Of course, if it were me and I somehow developed the cure for cancer in a foreign country because I couldn't do it at home in the US, then I would say "America never gets the cure for cancer" and then you'd see lots of people leave the country.
 
  • #6
Governmental influence in science is driven by money. Look at NASA. We can plan and execute modest unmanned missions (and more complex and expensive ones, of course) that DO NOT require us to put fragile human beings outside the Earth's protective magnetic field, where they can be fried by a Solar tantrum. Why did Bush say that we ought to be trying to put men on Mars? Well, you might look to Norton-Thiokol, Lockheed-Martin, and other big companies to see who would benefit.

Apart from the cool big-picture/vision sound of the plan, it's a proposal to shake down the US taxpayer and starve real experimental/observational science. We've got to get out of a pattern that places huge values on putting human bodies in space to the detriment of valuable science. If (incredibly) some breakthrough in propulsion efficiency combined with effective shielding makes flinging humans around through interplanetary space practical, then fine. Until then, let's concentrate on real Earth-bound science.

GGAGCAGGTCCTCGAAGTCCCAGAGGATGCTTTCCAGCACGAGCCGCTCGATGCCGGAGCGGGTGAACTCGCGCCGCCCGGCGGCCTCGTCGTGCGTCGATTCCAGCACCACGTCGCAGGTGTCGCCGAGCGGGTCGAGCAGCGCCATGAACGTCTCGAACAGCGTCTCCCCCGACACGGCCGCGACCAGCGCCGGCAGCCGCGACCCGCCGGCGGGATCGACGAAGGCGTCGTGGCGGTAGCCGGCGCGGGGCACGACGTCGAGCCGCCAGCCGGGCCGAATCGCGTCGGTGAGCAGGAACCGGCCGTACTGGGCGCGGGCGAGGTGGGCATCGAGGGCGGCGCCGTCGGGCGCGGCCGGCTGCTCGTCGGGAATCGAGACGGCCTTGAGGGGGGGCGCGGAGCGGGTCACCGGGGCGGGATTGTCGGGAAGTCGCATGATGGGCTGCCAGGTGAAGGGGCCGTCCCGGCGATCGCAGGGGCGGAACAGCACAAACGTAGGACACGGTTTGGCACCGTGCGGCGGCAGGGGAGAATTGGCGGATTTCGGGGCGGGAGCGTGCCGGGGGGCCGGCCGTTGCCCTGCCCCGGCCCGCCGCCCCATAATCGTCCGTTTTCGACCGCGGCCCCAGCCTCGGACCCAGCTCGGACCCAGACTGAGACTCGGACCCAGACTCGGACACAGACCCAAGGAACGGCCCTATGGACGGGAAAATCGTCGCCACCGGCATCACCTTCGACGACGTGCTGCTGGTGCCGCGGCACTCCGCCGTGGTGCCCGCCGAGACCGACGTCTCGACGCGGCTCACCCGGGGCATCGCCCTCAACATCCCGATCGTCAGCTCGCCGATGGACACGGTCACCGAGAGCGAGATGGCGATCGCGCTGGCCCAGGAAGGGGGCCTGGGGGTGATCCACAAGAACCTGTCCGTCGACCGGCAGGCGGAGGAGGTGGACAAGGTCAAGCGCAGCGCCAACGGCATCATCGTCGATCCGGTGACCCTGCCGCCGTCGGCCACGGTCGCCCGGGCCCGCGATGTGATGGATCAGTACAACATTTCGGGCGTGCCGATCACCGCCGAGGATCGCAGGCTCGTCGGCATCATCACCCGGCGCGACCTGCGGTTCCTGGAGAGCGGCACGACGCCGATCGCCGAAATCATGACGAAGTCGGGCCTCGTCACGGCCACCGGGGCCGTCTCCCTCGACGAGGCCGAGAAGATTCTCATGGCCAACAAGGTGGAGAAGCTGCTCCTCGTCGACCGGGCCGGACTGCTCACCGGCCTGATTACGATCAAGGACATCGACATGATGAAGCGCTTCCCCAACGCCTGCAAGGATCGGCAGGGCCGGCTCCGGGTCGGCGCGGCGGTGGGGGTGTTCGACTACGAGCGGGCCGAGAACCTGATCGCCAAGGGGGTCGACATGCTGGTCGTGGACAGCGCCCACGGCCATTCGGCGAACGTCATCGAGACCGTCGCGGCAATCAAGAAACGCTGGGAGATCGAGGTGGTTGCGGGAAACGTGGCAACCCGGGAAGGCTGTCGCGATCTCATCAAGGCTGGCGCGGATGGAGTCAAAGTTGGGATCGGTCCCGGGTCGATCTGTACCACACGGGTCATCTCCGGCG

• #7
It has a more far reaching effect than that.
If you are a drug company building a research lab where do you put it?
In the US you can't do stem cell research, you can't get visas for overseas staff and visitors are going to be subject to the joys of homeland security.